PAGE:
Generally speaking, girls tend to finish growing at a younger age than boys. Once you stop growing, your healthcare team will give you instructions about how to wean out of your brace. By slowing reducing your hours over time, you will reduce muscle soreness.

How does your doctor know how much growth you have left?

Although your healthcare team cannot tell you how many more inches you will grow, they do have an idea of if you are still growing or not. Your healthcare team will track your height changes and look at several growth markers to determine if you have a lot of growth remaining or if you are done growing. For girls, your period is another indication of growth and maturity. This is why your healthcare providers often ask when you got your first period. To learn more about growth markers, head over to our X-Ray Information page.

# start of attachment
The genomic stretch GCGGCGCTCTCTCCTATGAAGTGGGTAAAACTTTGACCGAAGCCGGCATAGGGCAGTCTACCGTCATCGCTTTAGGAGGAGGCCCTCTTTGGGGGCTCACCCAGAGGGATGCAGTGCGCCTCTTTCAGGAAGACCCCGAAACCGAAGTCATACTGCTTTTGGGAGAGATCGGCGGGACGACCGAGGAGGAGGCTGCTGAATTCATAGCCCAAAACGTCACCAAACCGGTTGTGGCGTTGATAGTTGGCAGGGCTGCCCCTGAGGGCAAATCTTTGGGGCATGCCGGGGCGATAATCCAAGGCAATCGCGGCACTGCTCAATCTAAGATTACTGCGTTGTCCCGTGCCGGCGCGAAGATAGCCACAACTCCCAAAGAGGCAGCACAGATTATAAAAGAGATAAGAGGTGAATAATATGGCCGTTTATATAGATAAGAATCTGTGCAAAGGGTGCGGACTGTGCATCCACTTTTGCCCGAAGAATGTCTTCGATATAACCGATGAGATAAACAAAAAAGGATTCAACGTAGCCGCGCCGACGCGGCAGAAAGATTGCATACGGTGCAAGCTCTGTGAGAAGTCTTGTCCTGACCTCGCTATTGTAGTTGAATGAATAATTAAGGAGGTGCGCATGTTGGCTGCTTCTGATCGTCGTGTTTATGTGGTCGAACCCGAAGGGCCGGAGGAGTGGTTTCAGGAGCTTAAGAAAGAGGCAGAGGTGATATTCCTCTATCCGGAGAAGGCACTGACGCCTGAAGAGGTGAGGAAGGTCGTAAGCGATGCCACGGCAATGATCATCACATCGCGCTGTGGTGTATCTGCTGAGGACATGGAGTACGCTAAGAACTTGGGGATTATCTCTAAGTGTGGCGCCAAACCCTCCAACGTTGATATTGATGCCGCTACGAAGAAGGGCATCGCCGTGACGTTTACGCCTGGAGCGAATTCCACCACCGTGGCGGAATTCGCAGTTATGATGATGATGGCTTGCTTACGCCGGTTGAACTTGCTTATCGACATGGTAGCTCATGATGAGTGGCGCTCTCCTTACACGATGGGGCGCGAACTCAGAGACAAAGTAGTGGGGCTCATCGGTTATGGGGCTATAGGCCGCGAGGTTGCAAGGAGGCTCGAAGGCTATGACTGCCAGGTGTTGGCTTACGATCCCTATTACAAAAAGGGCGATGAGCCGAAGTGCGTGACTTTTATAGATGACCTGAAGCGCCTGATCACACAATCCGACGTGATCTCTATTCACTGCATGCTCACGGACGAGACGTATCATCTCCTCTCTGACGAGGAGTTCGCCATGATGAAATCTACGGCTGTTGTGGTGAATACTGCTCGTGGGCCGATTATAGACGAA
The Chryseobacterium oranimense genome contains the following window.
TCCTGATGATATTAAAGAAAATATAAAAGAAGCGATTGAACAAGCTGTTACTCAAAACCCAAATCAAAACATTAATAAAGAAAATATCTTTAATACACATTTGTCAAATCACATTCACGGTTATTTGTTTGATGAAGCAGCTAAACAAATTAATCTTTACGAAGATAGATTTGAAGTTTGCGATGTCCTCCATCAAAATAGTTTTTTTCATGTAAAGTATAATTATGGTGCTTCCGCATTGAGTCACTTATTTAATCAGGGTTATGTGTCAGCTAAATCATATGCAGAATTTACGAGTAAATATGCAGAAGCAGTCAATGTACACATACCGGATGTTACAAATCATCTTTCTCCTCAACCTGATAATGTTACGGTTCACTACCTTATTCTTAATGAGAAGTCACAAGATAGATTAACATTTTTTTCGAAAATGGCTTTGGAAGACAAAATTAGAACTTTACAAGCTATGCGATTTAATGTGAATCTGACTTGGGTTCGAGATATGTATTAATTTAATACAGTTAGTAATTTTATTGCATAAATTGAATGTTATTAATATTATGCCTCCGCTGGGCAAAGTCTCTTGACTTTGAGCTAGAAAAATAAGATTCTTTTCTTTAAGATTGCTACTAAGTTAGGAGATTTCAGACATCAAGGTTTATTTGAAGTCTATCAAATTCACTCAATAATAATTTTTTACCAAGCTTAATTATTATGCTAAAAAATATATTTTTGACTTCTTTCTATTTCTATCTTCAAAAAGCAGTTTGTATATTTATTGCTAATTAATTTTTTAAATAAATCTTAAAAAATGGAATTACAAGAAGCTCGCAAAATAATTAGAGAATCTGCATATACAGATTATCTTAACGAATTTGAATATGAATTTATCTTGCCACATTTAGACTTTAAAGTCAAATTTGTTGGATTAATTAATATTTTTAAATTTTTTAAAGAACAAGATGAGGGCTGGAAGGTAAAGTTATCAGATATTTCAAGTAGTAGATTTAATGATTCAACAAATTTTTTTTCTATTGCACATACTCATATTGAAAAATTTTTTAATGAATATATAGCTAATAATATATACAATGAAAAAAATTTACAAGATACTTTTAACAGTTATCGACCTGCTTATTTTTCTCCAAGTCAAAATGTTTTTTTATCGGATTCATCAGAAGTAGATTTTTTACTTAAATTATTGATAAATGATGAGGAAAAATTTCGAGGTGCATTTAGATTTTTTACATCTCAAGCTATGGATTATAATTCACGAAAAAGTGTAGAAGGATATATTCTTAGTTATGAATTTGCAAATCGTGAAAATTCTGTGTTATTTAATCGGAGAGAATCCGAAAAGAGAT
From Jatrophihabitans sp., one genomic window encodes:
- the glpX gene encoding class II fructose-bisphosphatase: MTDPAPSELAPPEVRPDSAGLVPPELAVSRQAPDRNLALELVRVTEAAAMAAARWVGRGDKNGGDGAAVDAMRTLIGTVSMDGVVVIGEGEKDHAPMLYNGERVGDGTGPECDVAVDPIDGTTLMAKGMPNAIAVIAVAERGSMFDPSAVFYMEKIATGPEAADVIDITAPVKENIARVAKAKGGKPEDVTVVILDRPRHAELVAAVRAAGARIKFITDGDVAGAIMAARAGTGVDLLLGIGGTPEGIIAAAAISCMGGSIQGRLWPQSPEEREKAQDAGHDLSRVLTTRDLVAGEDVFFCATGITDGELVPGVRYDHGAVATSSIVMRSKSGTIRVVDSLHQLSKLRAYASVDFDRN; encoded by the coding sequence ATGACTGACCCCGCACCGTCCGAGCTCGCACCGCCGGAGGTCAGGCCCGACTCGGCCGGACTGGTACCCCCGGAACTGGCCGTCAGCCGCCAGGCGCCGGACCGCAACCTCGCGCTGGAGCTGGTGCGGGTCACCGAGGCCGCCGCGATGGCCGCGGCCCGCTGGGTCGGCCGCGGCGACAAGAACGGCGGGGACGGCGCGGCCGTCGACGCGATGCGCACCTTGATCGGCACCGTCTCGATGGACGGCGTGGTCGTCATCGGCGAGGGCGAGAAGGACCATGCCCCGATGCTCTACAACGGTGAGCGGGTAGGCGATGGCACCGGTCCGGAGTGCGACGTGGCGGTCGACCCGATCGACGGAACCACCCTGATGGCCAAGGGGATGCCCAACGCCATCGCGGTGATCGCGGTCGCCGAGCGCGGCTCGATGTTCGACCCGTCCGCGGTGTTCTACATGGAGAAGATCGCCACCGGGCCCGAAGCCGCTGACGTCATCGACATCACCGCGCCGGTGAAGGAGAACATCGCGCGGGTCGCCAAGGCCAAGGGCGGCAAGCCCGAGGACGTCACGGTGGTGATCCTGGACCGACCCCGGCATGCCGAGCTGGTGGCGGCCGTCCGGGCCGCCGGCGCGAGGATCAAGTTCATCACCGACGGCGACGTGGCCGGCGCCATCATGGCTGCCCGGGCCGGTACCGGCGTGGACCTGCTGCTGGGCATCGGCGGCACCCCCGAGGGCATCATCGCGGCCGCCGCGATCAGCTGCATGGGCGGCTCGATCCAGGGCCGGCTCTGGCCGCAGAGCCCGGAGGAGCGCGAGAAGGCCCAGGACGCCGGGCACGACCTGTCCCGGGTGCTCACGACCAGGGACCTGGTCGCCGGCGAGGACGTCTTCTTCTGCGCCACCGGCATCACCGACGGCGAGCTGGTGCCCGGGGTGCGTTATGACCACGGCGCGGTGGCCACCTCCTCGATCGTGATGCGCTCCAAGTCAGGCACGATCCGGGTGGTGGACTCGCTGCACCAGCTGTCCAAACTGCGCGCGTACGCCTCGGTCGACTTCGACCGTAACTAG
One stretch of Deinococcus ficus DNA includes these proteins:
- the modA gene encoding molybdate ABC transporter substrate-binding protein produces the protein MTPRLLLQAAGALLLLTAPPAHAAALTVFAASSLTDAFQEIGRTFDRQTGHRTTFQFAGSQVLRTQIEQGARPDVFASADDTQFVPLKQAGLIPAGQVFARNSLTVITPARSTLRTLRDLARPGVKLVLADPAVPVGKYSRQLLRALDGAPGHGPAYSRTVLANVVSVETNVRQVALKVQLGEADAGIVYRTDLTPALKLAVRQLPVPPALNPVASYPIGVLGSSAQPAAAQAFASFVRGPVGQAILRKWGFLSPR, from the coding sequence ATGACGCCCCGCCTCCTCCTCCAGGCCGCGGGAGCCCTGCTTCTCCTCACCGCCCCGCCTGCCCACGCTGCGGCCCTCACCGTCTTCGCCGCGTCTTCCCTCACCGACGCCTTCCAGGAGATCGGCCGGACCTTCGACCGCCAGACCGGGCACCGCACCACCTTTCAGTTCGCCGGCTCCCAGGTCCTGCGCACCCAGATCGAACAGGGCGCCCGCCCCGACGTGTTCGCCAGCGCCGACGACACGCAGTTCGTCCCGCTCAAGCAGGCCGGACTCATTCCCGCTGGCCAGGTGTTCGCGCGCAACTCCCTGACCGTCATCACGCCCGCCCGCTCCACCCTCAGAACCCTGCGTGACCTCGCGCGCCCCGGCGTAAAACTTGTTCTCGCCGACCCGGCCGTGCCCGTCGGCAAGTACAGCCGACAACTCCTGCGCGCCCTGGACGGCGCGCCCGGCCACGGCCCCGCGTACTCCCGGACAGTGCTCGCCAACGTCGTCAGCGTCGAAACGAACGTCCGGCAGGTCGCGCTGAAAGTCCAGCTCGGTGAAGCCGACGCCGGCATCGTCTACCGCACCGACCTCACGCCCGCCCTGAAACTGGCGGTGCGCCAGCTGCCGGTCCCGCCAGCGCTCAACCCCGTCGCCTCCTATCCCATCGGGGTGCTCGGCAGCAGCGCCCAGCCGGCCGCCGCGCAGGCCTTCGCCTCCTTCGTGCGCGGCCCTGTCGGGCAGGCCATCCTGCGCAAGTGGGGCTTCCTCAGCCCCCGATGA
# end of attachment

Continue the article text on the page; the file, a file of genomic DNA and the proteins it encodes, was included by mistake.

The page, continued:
Putting on the Brace

Your scoliosis brace is made to hold your back as straight as possible while you are growing to keep your curve from increasing in size. To do this, it must be worn tightly and for many hours each day.

Wear a tight-fitting undershirt. Open up the brace and slide it around your body. Move the brace up or down until the waist rolls fit in your waist between your ribs and the bottom of your hip bones. Tighten the straps to the lines marked by your orthotist. If the undershirt wrinkles or has seams, pull on the fabric to smooth them out.

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If You Have Trouble Tightening the Brace

Have a helper pull the sides of the brace together while tightening the straps. If your straps are in the front, you can also try to lie down and tighten the straps. This will help to elongate your body by removing gravity from the equation.